That so much of the Bishop Finn story is about ideology and not criminal neglect was further demonstrated late last week. Upon his appointment by Rome as the apostolic administrator for Kansas City-St. Joseph, Archbishop Joseph Naumann held a lengthy meeting with over 100 priests of the diocese. One major issue of contention for some in attendance: pastoral assignments made by Bishop Finn just days before his resignation. As reported by the NCR:
During the meeting, several priests asked the archbishop to reconsider the appointments — specifically those to Visitation Church and St. Thomas More Parish, both in Kansas City and two of the diocese’s largest parishes — but Naumann told them that he prayed over the decisions and ultimately chose to let them stand.
Veterans of both sides of the ideological battles in Kansas City understand the vital role the parish priest plays in restoring orthodoxy and authenticity. These pastoral assignments will bear fruit over time. Moves such as these, however, also engender enemies from among the business as usual crowd. Fr. Lockwood discusses this as well in his letter:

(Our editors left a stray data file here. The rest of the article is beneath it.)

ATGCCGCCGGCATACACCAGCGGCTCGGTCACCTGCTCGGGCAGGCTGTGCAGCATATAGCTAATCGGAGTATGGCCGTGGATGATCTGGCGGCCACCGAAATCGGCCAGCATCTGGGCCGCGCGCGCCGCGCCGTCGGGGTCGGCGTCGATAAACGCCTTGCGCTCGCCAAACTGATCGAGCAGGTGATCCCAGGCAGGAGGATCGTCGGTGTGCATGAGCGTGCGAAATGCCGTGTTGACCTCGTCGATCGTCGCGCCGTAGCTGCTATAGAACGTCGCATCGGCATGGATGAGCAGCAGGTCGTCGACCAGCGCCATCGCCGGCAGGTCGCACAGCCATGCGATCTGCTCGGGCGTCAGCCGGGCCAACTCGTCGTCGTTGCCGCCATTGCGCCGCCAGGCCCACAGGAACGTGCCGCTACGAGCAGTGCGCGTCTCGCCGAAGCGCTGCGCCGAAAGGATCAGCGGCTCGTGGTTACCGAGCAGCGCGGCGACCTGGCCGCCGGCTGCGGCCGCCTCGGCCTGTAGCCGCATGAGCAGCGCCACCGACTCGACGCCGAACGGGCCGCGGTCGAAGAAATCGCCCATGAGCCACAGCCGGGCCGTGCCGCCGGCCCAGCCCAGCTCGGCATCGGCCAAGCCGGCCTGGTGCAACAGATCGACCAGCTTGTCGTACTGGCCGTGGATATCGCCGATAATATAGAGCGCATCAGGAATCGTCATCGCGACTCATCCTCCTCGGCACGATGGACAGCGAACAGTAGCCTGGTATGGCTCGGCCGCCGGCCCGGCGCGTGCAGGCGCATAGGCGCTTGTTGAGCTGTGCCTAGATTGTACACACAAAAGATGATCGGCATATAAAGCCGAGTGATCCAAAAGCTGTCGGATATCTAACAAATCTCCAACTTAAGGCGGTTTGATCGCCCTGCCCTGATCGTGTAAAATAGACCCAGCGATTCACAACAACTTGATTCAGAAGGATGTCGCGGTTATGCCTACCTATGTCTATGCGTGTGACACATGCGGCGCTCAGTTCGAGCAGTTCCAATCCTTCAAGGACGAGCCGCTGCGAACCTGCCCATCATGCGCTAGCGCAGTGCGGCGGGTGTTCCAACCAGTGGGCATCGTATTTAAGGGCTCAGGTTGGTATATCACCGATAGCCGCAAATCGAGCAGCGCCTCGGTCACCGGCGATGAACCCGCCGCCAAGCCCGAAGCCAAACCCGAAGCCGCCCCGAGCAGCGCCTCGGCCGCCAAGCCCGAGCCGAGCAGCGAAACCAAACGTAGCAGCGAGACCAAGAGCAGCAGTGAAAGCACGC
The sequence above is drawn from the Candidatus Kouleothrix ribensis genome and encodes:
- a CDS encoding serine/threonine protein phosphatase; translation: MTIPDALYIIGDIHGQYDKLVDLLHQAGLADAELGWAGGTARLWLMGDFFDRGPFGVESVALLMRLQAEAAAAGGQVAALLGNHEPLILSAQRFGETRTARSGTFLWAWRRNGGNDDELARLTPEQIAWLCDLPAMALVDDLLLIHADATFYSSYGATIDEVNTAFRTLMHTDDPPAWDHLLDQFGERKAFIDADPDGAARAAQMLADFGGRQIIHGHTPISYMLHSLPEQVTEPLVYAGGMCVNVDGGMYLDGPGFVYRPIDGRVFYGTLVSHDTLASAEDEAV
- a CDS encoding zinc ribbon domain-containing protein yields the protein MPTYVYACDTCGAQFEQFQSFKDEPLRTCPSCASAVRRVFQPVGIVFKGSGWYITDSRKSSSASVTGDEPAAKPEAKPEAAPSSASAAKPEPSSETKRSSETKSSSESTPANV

“Those who are celebrating now began their work long ago, not because of the Ratigan case, but because Bishop Finn rejected their view of church reality. He was an “arch-conservative,” “pre-Vatican II,” “trying to take us back to the medieval church,” all these bits of nonsense that covered up the real truth: Post-conciliar ego and pride, the belief that we finally knew more than those thousands of saints who had gone before us, had led to the destruction of much of our church, the loss of clergy and religious, compromise with the world, especially in moral matters, the endangering of our families and children, and our own spiritual bankruptcy. The “Springtime of the Church of Vatican II” has never come, because we, in our smug superiority, had severed our connection with our past and Catholic Tradition. The tree cannot flower without its roots intact.”
Fr. Lockwood continues: